David Mitchell is one of the most acclaimed authors of his generation - 'Just about the most audacious, thrilling and, above all, entertaining young British novelist there is' (Observer). He has been shortlisted twice for the Man Booker Prize and longlisted four times, as well as won the John Llewellyn Rhys, Geoffrey Faber Memorial and South Bank Show Literature Prizes, and the Richard & Judy Best Read. He was also selected as one of Granta's Best Young British Novelists in 2003 and named by Time as one of the world's 100 most influential people in 2007. His previous novels are Ghostwritten, number9dream, Cloud Atlas, which was adapted for film in 2012, Black Swan Green and The Thousand Autumns of Jacob de Zoet.
Dazzling. — New York Times
The overwhelming impression is of an author at the height of his powers precisely because of a deep and intuitive understanding and curiosity of what it is about to live a life as a human being. — Oxford Student
A globe-trotting, mind-bending, hair-raising triumph.
He is funny, hip and full of life. Which other writer could match his witty elision of fiction and science, of sense and nonsense? This beautiful explosion of adventurous ideas may well take him, finally, beyond the Booker shortlist.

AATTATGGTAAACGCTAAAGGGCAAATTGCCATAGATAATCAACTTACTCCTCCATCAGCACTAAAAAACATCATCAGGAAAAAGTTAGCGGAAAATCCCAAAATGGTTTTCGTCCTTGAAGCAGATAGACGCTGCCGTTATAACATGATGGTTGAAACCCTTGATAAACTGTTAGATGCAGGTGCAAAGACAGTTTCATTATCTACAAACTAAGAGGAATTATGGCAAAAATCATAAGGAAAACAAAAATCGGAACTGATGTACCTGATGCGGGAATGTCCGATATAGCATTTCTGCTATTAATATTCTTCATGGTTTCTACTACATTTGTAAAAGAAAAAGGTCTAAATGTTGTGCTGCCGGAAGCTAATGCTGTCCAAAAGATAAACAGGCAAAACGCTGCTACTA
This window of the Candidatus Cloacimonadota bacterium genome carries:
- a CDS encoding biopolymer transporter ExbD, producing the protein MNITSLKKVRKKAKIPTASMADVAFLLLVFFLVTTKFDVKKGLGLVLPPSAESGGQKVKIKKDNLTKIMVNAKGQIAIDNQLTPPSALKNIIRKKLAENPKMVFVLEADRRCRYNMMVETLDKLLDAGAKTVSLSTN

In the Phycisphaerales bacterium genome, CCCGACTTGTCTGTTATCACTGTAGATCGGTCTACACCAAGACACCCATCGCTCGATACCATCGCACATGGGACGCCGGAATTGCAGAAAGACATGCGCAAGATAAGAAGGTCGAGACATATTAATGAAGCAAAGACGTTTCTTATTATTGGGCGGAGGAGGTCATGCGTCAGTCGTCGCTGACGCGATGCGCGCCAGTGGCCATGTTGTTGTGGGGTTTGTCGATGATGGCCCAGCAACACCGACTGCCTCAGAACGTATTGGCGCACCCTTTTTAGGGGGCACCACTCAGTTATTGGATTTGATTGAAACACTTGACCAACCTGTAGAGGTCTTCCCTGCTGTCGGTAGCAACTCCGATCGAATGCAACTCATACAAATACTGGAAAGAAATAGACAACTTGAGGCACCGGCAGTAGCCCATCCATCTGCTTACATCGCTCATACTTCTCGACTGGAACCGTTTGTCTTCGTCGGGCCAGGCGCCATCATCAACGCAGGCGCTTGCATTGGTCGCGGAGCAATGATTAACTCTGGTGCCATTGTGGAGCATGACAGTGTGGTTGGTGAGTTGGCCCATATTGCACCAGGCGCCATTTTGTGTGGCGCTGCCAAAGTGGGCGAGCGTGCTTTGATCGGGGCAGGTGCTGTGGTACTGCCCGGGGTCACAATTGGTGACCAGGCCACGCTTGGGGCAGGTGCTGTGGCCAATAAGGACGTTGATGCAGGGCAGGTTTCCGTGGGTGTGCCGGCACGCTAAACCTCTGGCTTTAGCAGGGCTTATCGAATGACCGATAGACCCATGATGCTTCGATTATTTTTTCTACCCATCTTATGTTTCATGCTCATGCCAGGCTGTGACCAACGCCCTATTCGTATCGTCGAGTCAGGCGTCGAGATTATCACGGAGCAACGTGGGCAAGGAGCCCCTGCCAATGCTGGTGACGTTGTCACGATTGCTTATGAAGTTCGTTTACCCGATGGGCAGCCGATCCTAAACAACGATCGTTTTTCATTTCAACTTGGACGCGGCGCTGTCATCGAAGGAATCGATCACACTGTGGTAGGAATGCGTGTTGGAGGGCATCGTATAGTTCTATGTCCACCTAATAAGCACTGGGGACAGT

If only real life were as elegant and generally encouraging as a Mitchell novel! He writes with scintillating verve and abundance.
Every page fizzes with energy and humour. Wildly imaginative and truly magical, this is a big, chunky feast of a book.
Intellectually rigorous and stunningly imaginative . . . a rich and dense, inventive and witty thriller which, if you enjoyed Cloud Atlas and Mitchell's other works will leave you completely spellbound
Dazzling . . . Mitchell's heavy arsenal of talents is showcased in these pages: his symphonic imagination; his ventriloquist's ability to channel the voices of myriad characters from different time zones and cultures; his intuitive understanding of children and knack for capturing their solemnity and humor; and his ear for language - its rhythms, sounds and inflections.
For its experimentation, humour, hybrid energy, and sheer narrative pleasure, The Bone Clocks compels admiration.
No one, clearly, has ever told Mitchell that the novel is dead. He writes with a furious intensity and slapped-awake vitality, with a delight in language and all the rabbit holes of experience
Mitchell's mesmerizing saga is evidence of the power of story to transport us, and even to stop time entirely.